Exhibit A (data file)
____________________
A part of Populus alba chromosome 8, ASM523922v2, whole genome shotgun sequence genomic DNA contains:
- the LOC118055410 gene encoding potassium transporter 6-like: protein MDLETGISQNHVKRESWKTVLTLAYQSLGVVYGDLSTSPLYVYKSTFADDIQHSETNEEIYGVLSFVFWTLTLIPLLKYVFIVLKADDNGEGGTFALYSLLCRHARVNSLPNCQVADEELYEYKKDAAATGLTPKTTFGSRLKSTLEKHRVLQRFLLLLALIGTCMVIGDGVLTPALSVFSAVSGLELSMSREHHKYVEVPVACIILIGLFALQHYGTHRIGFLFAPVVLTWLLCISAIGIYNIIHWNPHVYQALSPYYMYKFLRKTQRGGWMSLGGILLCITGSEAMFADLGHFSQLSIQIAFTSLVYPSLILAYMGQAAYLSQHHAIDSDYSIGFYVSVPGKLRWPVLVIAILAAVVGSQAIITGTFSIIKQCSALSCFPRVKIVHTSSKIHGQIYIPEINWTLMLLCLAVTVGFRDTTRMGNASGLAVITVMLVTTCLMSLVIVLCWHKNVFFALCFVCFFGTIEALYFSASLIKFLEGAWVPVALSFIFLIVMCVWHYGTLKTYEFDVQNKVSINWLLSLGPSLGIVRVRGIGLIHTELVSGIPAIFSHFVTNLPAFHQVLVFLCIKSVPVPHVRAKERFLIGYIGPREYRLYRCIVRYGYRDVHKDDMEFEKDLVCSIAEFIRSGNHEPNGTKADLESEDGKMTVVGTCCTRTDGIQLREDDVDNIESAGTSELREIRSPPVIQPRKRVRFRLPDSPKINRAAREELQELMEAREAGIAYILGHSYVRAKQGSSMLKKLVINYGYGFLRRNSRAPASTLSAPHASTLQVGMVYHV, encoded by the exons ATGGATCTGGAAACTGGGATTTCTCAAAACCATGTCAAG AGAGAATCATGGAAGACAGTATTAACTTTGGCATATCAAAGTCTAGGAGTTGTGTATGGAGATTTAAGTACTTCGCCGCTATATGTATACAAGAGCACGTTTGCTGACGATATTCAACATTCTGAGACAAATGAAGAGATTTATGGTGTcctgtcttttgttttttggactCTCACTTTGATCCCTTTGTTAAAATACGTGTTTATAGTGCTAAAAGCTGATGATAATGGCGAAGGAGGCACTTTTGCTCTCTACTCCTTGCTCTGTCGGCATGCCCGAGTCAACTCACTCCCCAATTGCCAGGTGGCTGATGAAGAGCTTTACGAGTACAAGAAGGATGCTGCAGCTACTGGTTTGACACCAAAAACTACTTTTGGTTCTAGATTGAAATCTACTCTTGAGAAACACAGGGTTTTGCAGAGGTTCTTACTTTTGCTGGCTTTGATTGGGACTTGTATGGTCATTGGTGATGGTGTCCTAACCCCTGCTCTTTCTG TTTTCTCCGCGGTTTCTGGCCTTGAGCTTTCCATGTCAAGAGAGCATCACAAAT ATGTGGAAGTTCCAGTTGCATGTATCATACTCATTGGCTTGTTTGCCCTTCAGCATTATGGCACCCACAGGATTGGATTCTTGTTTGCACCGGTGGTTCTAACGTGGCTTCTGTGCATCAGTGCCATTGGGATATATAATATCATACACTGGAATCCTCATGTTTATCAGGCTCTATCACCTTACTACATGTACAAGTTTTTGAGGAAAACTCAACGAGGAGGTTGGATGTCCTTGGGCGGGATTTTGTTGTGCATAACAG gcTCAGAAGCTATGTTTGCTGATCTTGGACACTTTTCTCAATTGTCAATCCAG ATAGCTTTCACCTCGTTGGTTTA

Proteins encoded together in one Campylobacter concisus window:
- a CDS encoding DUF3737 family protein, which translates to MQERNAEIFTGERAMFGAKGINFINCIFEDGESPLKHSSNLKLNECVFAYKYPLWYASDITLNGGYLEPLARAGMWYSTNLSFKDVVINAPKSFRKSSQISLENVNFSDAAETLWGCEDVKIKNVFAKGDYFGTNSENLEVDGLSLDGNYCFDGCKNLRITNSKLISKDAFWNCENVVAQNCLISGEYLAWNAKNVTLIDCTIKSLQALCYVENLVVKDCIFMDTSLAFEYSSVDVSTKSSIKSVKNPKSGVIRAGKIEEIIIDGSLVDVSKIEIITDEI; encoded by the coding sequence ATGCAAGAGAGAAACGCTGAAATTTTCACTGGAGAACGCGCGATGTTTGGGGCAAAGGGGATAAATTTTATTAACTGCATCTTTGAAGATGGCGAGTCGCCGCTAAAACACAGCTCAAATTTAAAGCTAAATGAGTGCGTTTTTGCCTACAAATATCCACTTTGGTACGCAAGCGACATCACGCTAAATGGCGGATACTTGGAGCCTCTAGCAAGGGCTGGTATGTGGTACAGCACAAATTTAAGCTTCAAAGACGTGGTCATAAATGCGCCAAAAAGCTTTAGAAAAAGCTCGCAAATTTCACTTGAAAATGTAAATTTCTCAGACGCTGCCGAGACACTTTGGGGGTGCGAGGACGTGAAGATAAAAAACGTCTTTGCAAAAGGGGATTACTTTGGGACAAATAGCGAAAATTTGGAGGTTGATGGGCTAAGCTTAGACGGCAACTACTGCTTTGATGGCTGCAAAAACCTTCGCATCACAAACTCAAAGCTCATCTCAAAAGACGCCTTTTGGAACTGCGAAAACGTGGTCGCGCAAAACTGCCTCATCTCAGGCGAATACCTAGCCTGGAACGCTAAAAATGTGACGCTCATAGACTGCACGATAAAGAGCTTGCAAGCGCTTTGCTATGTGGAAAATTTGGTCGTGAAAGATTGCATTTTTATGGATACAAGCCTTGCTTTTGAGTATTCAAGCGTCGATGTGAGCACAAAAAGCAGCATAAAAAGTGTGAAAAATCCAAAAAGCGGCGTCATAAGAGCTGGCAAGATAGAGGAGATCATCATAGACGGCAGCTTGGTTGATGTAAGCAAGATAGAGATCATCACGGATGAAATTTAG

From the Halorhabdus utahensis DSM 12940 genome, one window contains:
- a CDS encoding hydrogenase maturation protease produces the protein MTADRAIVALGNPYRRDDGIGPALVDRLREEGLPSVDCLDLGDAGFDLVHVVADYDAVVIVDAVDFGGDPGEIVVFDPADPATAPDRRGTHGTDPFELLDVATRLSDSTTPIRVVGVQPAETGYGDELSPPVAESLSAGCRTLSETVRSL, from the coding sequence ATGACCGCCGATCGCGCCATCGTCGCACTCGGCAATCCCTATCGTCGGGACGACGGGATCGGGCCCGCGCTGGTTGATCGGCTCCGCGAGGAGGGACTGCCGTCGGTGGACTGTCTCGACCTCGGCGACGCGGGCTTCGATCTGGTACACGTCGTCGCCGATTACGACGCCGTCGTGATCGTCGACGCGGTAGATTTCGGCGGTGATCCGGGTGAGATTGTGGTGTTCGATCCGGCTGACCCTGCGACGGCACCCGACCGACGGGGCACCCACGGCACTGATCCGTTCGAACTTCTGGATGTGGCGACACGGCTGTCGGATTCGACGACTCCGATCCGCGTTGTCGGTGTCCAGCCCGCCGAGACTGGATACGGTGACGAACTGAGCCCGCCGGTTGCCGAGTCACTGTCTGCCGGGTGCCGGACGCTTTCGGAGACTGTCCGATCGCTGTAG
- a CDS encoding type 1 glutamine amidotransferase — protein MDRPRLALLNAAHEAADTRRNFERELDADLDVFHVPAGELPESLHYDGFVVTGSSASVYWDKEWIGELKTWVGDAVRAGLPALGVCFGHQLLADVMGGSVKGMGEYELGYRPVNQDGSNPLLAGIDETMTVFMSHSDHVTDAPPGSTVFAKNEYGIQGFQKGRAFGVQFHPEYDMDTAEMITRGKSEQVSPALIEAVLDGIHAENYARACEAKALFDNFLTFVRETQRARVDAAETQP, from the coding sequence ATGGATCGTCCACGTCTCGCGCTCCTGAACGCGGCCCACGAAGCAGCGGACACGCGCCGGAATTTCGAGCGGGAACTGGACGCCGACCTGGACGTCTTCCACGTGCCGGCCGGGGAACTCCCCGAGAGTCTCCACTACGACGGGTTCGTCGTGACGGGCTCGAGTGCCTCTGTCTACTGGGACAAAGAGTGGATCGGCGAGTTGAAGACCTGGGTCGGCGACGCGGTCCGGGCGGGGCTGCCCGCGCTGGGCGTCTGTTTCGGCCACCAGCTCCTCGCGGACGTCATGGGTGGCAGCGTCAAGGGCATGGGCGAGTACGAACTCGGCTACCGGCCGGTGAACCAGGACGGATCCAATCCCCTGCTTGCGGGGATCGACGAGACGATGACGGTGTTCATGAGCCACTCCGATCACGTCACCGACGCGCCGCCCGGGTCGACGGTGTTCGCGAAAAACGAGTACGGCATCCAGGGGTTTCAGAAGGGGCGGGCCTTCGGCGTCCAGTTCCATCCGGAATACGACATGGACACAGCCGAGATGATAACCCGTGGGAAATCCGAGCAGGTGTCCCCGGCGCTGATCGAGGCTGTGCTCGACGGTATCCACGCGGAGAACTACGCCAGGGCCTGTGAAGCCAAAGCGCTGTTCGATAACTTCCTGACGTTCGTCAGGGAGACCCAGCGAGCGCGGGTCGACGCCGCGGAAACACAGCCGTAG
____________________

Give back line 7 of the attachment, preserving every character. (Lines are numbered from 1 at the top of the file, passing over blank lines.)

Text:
- a CDS encoding type 1 glutamine amidotransferase — protein MDRPRLALLNAAHEAADTRRNFERELDADLDVFHVPAGELPESLHYDGFVVTGSSASVYWDKEWIGELKTWVGDAVRAGLPALGVCFGHQLLADVMGGSVKGMGEYELGYRPVNQDGSNPLLAGIDETMTVFMSHSDHVTDAPPGSTVFAKNEYGIQGFQKGRAFGVQFHPEYDMDTAEMITRGKSEQVSPALIEAVLDGIHAENYARACEAKALFDNFLTFVRETQRARVDAAETQP, from the coding sequence ATGGATCGTCCACGTCTCGCGCTCCTGAACGCGGCCCACGAAGCAGCGGACACGCGCCGGAATTTCGAGCGGGAACTGGACGCCGACCTGGACGTCTTCCACGTGCCGGCCGGGGAACTCCCCGAGAGTCTCCACTACGACGGGTTCGTCGTGACGGGCTCGAGTGCCTCTGTCTACTGGGACAAAGAGTGGATCGGCGAGTTGAAGACCTGGGTCGGCGACGCGGTCCGGGCGGGGCTGCCCGCGCTGGGCGTCTGTTTCGGCCACCAGCTCCTCGCGGACGTCATGGGTGGCAGCGTCAAGGGCATGGGCGAGTACGAACTCGGCTACCGGCCGGTGAACCAGGACGGATCCAATCCCCTGCTTGCGGGGATCGACGAGACGATGACGGTGTTCATGAGCCACTCCGATCACGTCACCGACGCGCCGCCCGGGTCGACGGTGTTCGCGAAAAACGAGTACGGCATCCAGGGGTTTCAGAAGGGGCGGGCCTTCGGCGTCCAGTTCCATCCGGAATACGACATGGACACAGCCGAGATGATAACCCGTGGGAAATCCGAGCAGGTGTCCCCGGCGCTGATCGAGGCTGTGCTCGACGGTATCCACGCGGAGAACTACGCCAGGGCCTGTGAAGCCAAAGCGCTGTTCGATAACTTCCTGACGTTCGTCAGGGAGACCCAGCGAGCGCGGGTCGACGCCGCGGAAACACAGCCGTAG